Klobuchar Calls for CDC Investigation of Polio-Like Illness

Grant Boone
October 11, 2018

Three cases of a mysterious illness that partially paralyzes children and is likened to polio have now been confirmed in Pittsburgh. What causes it is unknown, possibly a virus, but doctors just don't know. As limbs become weak, a patient might lose the ability to use their arms or legs.

According to the Center for Disease Control (CDC), there have been 38 confirmed cases of AFM so far this year - with the most cases, 14, reported in Colorado and six in Minnesota.

The department of health says the main symptom to look for is a sudden loss of feeling in arms and legs.

"We have 41 cases of children who have had some sort of illness of enterovirus A71, which is causing a wide spectrum of neurological illness", Herlihy said.

CDC specialists will make the final call on whether these cases are in fact AFM.

Indeed, there has been an uptick in cases of AFM across the country. "They may have difficulty moving their eyes and some have slurred speech or difficulty swallowing; so very rare symptoms that you wouldn't expect to see in a child, so can be picked up very quickly", said Dr. Kevin Most, Northwestern. A 2-year-old girl was recently diagnosed in the Chicago area, and UPMC Children's Hospital of Pittsburgh confirmed that three children are now being treated for AFM at their facility. A few require ventilators to breathe, NBC News reported. Back in 2016, Washington state had 10 cases of AFM. These states include California, Florida, Massachusetts, New York, Pennsylvania, Texas and Virginia.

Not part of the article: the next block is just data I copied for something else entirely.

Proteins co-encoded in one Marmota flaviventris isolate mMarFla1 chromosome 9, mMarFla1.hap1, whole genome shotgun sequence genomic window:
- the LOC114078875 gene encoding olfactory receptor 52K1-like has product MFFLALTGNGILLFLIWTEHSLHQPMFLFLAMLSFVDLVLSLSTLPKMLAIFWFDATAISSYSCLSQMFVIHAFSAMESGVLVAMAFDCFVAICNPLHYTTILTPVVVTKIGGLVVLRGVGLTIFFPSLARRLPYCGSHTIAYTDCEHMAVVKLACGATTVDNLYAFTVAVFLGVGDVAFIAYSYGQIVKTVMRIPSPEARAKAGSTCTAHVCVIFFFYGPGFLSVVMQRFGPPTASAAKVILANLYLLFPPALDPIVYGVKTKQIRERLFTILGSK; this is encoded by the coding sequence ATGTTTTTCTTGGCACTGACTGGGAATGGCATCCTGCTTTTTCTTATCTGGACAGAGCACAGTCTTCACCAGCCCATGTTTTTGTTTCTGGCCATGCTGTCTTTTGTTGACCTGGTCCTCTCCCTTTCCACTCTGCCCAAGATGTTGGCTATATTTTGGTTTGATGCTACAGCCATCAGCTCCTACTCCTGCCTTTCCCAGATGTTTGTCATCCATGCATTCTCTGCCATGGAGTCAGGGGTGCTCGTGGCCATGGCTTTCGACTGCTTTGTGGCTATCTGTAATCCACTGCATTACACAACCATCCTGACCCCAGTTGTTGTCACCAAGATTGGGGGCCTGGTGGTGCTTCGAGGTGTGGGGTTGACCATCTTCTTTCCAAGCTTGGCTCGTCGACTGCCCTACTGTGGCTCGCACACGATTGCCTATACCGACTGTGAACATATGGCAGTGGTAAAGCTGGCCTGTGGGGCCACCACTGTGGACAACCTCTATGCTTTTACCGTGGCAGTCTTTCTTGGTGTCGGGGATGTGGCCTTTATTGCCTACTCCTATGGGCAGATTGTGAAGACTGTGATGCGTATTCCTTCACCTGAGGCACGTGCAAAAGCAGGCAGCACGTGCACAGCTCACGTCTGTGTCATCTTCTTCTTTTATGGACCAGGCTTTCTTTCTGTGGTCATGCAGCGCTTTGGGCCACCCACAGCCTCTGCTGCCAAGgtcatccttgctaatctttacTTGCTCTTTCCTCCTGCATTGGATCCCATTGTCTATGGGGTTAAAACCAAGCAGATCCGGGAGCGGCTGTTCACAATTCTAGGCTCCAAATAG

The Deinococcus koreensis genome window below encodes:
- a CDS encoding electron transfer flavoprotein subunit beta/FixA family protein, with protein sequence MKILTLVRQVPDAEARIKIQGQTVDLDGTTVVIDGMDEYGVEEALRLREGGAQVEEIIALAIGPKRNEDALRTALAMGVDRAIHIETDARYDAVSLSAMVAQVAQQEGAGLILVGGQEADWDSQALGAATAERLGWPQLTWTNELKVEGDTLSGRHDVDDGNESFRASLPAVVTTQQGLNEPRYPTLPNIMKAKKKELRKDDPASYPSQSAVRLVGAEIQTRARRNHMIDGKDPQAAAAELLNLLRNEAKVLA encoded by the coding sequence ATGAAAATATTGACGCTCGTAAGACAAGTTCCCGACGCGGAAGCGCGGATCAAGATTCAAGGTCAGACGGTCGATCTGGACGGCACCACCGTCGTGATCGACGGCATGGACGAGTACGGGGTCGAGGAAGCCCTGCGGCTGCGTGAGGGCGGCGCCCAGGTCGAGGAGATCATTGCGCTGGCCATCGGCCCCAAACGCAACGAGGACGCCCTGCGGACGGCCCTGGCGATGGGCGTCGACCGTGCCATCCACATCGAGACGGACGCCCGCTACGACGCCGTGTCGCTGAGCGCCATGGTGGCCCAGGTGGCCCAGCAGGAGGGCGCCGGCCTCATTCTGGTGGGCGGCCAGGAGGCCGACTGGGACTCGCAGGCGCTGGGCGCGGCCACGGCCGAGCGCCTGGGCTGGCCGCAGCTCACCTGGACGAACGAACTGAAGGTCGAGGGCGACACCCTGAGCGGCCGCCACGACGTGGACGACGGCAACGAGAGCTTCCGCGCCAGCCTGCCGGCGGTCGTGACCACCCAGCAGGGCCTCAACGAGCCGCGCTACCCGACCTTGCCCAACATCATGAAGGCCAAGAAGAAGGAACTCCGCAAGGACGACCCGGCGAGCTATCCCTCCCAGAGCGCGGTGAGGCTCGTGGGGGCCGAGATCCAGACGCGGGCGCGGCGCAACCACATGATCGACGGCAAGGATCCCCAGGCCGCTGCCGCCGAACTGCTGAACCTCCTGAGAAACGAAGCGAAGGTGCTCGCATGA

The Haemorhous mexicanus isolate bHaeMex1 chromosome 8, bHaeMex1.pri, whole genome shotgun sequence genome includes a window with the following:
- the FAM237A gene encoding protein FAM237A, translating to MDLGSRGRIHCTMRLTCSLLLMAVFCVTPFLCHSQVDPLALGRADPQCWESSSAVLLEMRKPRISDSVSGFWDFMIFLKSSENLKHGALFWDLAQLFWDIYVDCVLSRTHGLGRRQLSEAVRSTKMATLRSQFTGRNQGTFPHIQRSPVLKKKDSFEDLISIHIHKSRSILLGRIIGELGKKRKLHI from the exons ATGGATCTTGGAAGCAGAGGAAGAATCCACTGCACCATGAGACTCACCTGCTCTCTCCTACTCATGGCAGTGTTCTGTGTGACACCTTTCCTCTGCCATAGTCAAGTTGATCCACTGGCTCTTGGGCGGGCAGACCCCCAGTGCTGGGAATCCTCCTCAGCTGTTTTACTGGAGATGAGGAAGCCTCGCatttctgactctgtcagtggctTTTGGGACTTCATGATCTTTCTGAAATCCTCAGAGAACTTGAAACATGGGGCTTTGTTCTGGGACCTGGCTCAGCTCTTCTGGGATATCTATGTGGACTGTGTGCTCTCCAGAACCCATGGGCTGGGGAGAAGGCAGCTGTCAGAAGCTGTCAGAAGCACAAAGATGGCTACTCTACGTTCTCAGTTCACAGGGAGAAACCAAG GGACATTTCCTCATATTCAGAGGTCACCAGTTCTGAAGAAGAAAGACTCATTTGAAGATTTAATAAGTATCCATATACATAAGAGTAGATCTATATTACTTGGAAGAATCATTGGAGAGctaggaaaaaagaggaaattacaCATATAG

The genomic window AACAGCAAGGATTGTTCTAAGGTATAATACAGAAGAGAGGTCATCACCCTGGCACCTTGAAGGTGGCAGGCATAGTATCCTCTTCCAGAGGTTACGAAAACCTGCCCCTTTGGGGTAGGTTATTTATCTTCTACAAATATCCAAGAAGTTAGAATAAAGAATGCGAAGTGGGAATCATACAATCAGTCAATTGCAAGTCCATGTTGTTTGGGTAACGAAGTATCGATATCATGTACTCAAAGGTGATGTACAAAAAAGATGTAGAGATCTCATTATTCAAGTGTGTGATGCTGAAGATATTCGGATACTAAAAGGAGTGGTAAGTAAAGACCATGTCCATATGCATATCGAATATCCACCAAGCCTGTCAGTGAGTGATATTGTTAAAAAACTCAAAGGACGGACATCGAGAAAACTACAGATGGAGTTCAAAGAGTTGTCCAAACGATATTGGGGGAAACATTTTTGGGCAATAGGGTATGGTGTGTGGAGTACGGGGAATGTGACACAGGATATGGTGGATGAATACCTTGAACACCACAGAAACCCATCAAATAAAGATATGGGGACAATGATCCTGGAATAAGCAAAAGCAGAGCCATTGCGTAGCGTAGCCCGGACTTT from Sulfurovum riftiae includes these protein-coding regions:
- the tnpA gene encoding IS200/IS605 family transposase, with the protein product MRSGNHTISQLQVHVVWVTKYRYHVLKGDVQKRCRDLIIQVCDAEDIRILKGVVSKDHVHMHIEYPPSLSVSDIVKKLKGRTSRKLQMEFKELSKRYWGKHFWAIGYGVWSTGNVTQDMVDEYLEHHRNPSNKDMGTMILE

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Dr. Elizabeth Meade, chief of pediatrics at Swedish Pediatrics, says AFM is more common in kids and is especially associated with viruses.

Additionally, the CDC has found a possible link between an increase in a respiratory virus and an increase of AFM.

AFM is a polio-like illness that affects a person's nervous system, including the spinal cord. "That enterovirus is transmittable from person to person, but you can't actually catch AFM from somebody else".

The doctor says there is no need to panic and there's no vaccine for the disease.

The CDC recommends getting children vaccinated against the poliovirus, as well as protecting against bites from mosquitos (which carry the West Nile virus).

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